• Accessible classrooms or lecture theatres: If you have any mobility issues, you can contact the university or college to make sure that all classes or facilities are accessible to you.
  • Assistants: Some Universities and Colleges may be able to provide an assistant who can come to lectures with you and take notes on your behalf if you find having to take notes yourself difficult.
  • Exam support: Supports might include extra time for exams, asking the examiner to read the questions aloud to you, or taking any exams or assessments in a separate room away from your class so you can sit the exam without distractions. In some cases, they can provide a laptop that you can use for the exam or they can have a scribe, who will write down the answer you’ve given based on the words you say.
  • Extensions for assignments: Some Universities and Colleges might give you extra time to complete an assignment, if you find assignments stressful and overwhelming. Most universities and colleges can provide a short extension on a case-by-case basis if you feel particularly stressed by a deadline of a looming assignment, or if there are extenuating circumstances that prevent you from completing your assignment on time. Bear in mind that such extensions are not commonly granted, and that if you are requesting an extension, you might need to let them know in advance that you’re feeling stressed or overwhelmed by an assignment and your situation. It’s always best to complete your assignment on time where possible.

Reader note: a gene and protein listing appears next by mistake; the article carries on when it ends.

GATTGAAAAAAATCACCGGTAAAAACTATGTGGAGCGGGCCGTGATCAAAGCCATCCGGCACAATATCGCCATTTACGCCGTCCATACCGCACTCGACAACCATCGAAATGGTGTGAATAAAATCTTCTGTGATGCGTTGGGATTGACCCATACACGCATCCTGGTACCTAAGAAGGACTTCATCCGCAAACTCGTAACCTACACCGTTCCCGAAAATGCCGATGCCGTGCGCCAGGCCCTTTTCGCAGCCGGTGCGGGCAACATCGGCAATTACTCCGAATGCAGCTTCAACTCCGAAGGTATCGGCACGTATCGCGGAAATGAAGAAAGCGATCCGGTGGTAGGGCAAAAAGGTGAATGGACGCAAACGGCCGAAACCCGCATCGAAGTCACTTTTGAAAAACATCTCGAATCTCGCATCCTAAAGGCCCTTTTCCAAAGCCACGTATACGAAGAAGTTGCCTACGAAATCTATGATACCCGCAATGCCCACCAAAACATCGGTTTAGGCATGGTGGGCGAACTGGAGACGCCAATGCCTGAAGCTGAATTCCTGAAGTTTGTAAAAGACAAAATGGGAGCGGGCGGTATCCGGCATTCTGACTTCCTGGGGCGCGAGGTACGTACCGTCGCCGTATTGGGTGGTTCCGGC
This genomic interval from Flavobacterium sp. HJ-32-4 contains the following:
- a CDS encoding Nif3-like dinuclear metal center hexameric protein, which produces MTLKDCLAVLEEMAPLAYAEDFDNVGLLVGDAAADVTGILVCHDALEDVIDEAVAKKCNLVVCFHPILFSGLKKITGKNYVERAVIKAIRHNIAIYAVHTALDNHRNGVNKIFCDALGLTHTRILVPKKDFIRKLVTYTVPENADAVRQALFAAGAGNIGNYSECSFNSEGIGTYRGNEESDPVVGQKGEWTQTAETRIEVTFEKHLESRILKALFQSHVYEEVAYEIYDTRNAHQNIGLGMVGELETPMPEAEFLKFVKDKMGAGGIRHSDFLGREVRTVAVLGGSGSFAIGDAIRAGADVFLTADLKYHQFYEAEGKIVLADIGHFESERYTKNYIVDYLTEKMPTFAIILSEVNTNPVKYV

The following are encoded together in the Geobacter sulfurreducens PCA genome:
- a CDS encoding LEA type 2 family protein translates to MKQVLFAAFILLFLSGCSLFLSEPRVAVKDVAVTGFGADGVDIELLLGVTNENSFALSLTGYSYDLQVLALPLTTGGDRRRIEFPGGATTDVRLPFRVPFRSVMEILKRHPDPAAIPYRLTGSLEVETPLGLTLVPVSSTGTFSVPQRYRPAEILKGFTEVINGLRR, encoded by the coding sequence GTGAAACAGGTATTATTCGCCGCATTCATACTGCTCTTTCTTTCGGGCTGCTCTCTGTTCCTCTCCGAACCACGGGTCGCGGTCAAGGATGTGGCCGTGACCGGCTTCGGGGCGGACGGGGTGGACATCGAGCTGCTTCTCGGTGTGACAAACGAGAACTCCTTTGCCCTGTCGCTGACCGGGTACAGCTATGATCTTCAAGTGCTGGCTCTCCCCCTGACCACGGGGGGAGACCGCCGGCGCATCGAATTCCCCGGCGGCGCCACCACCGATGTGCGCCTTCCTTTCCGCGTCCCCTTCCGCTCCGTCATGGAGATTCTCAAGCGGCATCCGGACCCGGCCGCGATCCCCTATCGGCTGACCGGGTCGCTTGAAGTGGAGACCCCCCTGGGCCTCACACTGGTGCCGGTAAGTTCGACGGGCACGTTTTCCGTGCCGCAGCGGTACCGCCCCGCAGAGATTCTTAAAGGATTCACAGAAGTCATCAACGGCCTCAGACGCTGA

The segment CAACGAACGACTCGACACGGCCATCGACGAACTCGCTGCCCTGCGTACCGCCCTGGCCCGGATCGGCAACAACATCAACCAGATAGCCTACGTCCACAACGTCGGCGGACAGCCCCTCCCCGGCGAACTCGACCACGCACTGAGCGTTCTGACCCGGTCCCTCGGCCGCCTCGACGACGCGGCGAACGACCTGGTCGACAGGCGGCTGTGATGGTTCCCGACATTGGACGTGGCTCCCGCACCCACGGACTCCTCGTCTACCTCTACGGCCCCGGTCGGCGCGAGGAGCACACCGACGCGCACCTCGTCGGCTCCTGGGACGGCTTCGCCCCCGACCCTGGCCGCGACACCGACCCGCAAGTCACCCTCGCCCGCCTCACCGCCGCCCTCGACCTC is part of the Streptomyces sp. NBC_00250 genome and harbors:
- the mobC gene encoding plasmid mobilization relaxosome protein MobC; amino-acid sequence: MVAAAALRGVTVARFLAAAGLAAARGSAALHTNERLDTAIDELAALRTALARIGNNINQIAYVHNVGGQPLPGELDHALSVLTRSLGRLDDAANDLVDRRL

• Accommodation: Some Universities or Colleges might provide accessible accommodation on campus. The Disability Support Advisor or access officer might be a good port of call if you would like to explore these options.

Your Disability Support Service can also help connect you with other support services that can help you adjust to college life, including Student Counselling or Academic Writing Centres.

Should I disclose that I’m autistic?

Disclosure is a personal choice – you don’t have to disclose your autism diagnosis to others if you want to, and you are not obliged to disclose your autism diagnosis. Do bear in mind though that staff at your higher education institute might not know what your support needs are, they might not be able to support you in the way you’d like them to. 

In the round, it is usually a good idea to disclose that you’re autistic if you feel comfortable and confident enough to do so. Whilst it can be particularly helpful to disclose and reach out for supports, disclosing that you’re autistic might also be helpful to you if you’re thriving at University, if you feel confident about being open about being autistic. Being open about your diagnosis can be helpful if you want to increase autistic acceptance, understanding and inclusion around the campus and challenge barriers, misconceptions and stereotypes surrounding autism and different neurotypes and disabilities.

What are some common misconceptions around disclosing my diagnosis?

To help you to come to a decision about whether to disclose, it might be helpful to dispel some of the common misconceptions around disclosure. When you tell your University or Higher Education Institute about your diagnosis, only a small number of staff will know that you’re autistic and are bound by legal and ethical considerations not to tell anyone else about your autism diagnosis, as well as any other disabilities or differences you might have, without your express permission. They are there to support you in your academic studies, and if they refer you to anyone else within the Institute, it is to ensure that you receive the best support available.